Chapter 8 - The Eight-Mile Tunnel
p. 92: This chapter describes construction of the modern tunnel, which was discussed as early as 1914, but wasn't started until 1926. The opening ceremonies took place on January 12, 1929. The tunnel is the longest in the United States and the second longest in North America, outdistanced only by the 9.11-mile tunnel through Rogers Pass in British Columbia.
Chapter 10 - Boomtown
p. 118: Around 1911 Leavenworth businessmen began eying the GNR's abandoned switchbacks over Stevens Pass as a possible part of a new scenic highway. The first automobile made an epic crossing of the pass on November 1, 1924. The Stevens Pass Scenic Highway opened officially on July 11, 1925.
p. 124: Photo, dated 17 June 1924, of a large number of cars on the road near Stevens Pass, apparently before the road was officially opened.
Chapter 11 - Ski Town
p. 128: "Around 1930, Paul Scea, John Parkhill and Walter Pickens of Wenatchee trekked to Stevens Pass and searched for a ski lodge site, but nothing came of the idea for some time. Mountain downhill skiing as we know it today was relatively rare; skiers slid down their hometown hills or went cross-country."
p. 129a: Photo of a ski jumper waiting to start his run at the Leavenworth ski hill.
p. 129b: In 1926, Walter Anderson of the USFS and Milt Cloke promoted construction of a ski hill at Leavenworth. The first Leavenworth winter-sports tournament was held on February 10, 1929. The ski jumping contest was won by Sigurd Hansen of Ione, Washington. Over the years, the hill was improved and the tournaments grew. By 1934, special trains were run from Seattle and Everett and 5,000 spectators attended. Hermod and Magnus Bakke, born in Hurum, Norway, were the local favorites. The national ski jumping record was set several times on the Leavenworth hill.
p. 133: Magnus Bakke and Walter Anderson were leaders of the effort to develop a Stevens Pass ski area. A group of Wenatchee and Leavenworth people formed the Stevens Pass Recreation Association and purchased 121 acres of land-grant property from the Northern Pacific Railroad and gave it to the USFS for a ski area in 1936. Don Adams and Bruce Kehr were the on-site operators and owners of the ski area facilities. They opened a rope tow in the winter of 1937-38. At that time the west-side road was not kept open in winter. West-side skiers took the train from Scenic to Berne and then rode in an old bus to the summit. About 4:00 p.m. the skiers left for Scenic on skis, using the snow-covered highway. The Stevens Pass ski area was formally dedicated on March 13, 1938.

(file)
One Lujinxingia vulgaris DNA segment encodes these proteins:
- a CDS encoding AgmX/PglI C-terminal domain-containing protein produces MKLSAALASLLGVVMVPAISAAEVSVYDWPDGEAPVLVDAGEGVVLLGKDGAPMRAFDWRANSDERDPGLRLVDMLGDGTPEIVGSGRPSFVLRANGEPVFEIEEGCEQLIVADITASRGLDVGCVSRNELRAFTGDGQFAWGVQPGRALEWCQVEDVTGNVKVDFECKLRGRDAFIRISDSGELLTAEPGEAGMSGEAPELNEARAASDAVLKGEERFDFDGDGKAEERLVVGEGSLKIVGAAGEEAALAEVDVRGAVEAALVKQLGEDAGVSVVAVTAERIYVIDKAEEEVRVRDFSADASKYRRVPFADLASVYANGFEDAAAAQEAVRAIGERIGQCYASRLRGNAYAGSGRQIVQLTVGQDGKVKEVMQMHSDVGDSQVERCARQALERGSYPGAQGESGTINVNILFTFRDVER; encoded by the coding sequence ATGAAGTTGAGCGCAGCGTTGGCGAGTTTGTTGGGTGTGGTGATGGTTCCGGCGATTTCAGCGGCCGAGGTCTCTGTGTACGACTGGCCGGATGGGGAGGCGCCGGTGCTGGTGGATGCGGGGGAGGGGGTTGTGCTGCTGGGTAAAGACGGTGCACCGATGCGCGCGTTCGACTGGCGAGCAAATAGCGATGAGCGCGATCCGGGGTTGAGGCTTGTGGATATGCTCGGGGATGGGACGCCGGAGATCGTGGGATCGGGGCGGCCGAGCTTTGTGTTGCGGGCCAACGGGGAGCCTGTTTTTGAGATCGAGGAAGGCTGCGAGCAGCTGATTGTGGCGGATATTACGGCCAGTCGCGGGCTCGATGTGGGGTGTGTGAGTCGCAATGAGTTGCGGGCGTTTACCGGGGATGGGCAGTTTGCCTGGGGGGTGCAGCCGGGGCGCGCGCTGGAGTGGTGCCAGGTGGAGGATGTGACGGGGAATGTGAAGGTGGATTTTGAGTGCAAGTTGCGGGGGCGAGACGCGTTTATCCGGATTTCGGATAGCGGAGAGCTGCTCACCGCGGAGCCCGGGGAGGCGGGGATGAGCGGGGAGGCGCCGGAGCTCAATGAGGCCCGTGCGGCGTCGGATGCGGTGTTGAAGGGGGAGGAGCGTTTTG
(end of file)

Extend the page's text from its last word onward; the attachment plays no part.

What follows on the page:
p. 135: In the late 1930s and 1940s several clubs built ski lodges at Stevens Pass. A USFS ski hut was built in 1937-38 but it soon burned down. During World War II the highway was kept open throughout the winter for the first time. (On p. 178, the author writes that 1942 was the first year. The author describes later developments of the ski area, including chairlifts and other improvements, on p. 137.)
p. 139: The crude state of the Stevens Pass highway was a source of irritation to Wenatchee and Leavenworth residents for many years. The road was designated state highway 15 in 1937. In 1940, it was designated an alternate of Highway 10 (which ran over Snoqualmie Pass). Much work was done on the highway in 1949 and the State Highway Department declared it complete in 1951. (On p. 178 the author writes that the road was paved or oiled from Wenatchee to Everett by 1950.)
Chapter 14 - Forests and Fish
p. 165: Congress passed the Forest Reserve Act in 1891 and the Washington Forest Reserve was established in 1897. Starting in 1905, the USFS began hiring men as "forest guards." A.H. Sylvester was appointed first supervisor of the Wenatchee National Forest in 1908.
p. 169: Most trails were hacked out by rangers between 1916 and 1929. Originally intended for fire fighting and patrolling, they were increasingly built and used for recreation. The Civilian Conservation Corps built many trails during the Depression, including most of the Cascade Crest Trail.
p. 179: The Yodelin avalanche occurred on January 24, 1971. Four people were killed in two cabins. In hindsight, the authorities declared that the Yodelin development and ski area should never have been built because the site was a known slide area.